Tulip mania in 17th century Europe

Human beings seem to have a penchant for throwing their money away by speculating on something that looks to be a “dead cert” to make them a fortune but turns out to be precisely the opposite. The world’s current economic ills can be traced to speculation over house prices in the United States, just as the Wall Street Crash of 1929 was based on the mistaken belief that share prices would continue to rise for ever. Such “bubbles”, which burst with disastrous consequences, can be traced back to the early 17th century, where the object that excited the mania was the humble tulip bulb.

Tulips were unknown in Europe before the 16thcentury, when merchants and travellers began to bring bulbs back from central Asia. In the Netherlands, tulips became sought after not only for their attractiveness as Spring flowers but also because of their rarity. Having these exotic plants growing outside one’s house was clearly a status symbol that indicated not only good taste but considerable wealth. Anything that is rare and desirable is always going to be expensive, in any age.

It was soon discovered that the tulip was capable of being cross bred to produce a variety of colours, shapes and other characteristics. As early as the 1590s work was being done at the University of Leiden (by the botanist Charles l’Ecluse) to develop new varieties that would lead eventually to a major Dutch industry that continues to the present day. The most exotic varieties became even more highly prized than “ordinary” tulips and wealthy people became desperate to acquire tulips that their neighbours did not possess, even though individual tulips come into flower for a only a couple of weeks at most.

(One problem with this industry was that the most bizarre blooms were often the result of chance genetic mutations that were purely accidental and could not be guaranteed to reappear in “daughter” bulbs. This led to many disappointments, which do not apply in the modern tulip industry, which has developed varieties based on rigorous scientific methods rather than trial and error.)


The next stage was for people to start investing money in advance so that they would be the first to own tulip varieties that had not yet been developed. Contracts were signed for the purchase of next year’s bulbs while they were still in the ground and not yet harvested. This was therefore the first example of a “futures” market that has been a staple ingredient of financial trading ever since.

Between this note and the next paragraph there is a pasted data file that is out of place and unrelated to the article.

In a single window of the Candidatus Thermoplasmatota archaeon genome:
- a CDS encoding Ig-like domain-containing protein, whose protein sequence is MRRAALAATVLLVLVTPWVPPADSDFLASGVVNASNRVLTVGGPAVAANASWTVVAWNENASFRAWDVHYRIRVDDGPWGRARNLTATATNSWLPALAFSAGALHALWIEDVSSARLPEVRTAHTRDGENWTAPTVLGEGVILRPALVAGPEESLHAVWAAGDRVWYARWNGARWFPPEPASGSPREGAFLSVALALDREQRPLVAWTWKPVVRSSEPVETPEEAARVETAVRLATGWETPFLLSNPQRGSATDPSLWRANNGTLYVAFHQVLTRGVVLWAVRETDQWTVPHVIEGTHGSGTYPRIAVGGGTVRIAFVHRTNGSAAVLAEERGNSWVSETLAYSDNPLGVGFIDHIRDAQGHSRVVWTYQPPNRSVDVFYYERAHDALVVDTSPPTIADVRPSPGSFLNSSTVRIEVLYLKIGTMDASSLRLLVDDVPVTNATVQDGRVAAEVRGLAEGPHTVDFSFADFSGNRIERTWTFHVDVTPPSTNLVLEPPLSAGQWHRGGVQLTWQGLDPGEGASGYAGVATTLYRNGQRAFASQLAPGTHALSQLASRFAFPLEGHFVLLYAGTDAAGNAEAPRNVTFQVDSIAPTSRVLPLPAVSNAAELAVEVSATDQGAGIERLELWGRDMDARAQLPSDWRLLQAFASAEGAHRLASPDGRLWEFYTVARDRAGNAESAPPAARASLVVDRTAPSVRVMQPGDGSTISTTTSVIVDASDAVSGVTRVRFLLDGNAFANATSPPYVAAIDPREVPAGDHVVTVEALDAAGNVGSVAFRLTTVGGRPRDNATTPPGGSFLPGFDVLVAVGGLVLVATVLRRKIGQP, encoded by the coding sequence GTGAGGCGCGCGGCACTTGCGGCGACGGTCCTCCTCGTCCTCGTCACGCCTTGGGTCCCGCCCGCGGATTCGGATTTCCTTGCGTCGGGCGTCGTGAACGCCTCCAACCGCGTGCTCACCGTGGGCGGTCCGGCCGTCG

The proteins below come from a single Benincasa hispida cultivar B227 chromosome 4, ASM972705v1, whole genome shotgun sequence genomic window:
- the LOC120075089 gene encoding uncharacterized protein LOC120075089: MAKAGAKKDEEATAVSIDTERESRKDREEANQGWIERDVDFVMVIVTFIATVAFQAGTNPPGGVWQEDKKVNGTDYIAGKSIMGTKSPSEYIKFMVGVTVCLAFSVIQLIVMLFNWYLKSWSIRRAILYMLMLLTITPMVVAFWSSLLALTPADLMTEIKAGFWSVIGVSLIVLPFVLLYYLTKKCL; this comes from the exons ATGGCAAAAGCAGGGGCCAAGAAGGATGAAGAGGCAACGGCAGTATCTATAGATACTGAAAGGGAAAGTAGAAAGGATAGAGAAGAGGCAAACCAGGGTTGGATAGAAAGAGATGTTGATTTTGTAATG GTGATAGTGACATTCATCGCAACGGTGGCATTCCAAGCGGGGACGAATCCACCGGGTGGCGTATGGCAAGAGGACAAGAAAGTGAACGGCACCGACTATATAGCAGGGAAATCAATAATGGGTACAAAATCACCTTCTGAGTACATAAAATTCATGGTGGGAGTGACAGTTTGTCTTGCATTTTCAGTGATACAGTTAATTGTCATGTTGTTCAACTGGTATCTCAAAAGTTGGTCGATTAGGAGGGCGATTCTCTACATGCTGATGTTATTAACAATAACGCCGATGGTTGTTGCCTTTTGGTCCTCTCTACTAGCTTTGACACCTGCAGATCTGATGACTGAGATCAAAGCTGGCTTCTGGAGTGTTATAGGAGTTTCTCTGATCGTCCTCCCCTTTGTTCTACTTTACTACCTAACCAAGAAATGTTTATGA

Nothing could stop the growth of speculation in the tulip market, especially when money started coming in from foreign investors, and prices inevitably started to rise steeply. Before long the money changing hands as people gambled on the future value of tulip bulbs that did not yet exist was out of all proportion to what the bulbs were really worth.

As the bubble expanded in the early 1630s, more and more people, most of whom had absolutely no interest in owning tulips, put increasing sums of money into the market, buying and selling futures contracts in the expectation of always making a profit. Even people with relatively modest means sold possessions in order to have money to invest in tulips.


(Hendrik Pot’s satire on the tulip mania. The Dutch people throw away the tools of their trade to follow the tulip wagon (equivalent to the “apple cart”), the fate of which is foretold by the background image of it adrift in the sea)

It paid the people who actually owned the tulip bulbs not to sell them, because they knew that they would be able to charge a much higher price for them at some future date. At the height of the market, in 1636, one bulb was traded for the equivalent of $35,000 dollars, a sum that the average Dutch worker would take more than 16 years to earn.

The bubble had to burst, and it did so in February 1637 when the price of tulips collapsed because nobody could afford to buy them. Some people who saw the end coming, and traded in their investments at the right time, made huge fortunes, but for most investors it was a disaster as they lost virtually all their money. Those people who had foolishly put more into tulip futures than they could afford to lose were the biggest losers and many became destitute as a result.

It would be encouraging to be able to say that this experience taught people across Europe and the world a salutary lesson in why one should never invest money in schemes that are not founded on real and substantial assets. However, human greed and the chance of making a quick buck for relatively little effort are factors that are guaranteed to lead people astray. Whether it is the South Sea Bubble and the Mississippi Land Bubble of the 1720s, or the dot-com bubble of the 1990s, people with more money than sense will always, it seems, find innovative ways of losing it. Unfortunately, as the more recent Subprime Mortgage Bubble has shown, the consequences of such disasters do not just affect those people who make the mistakes.


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Written by Indexer

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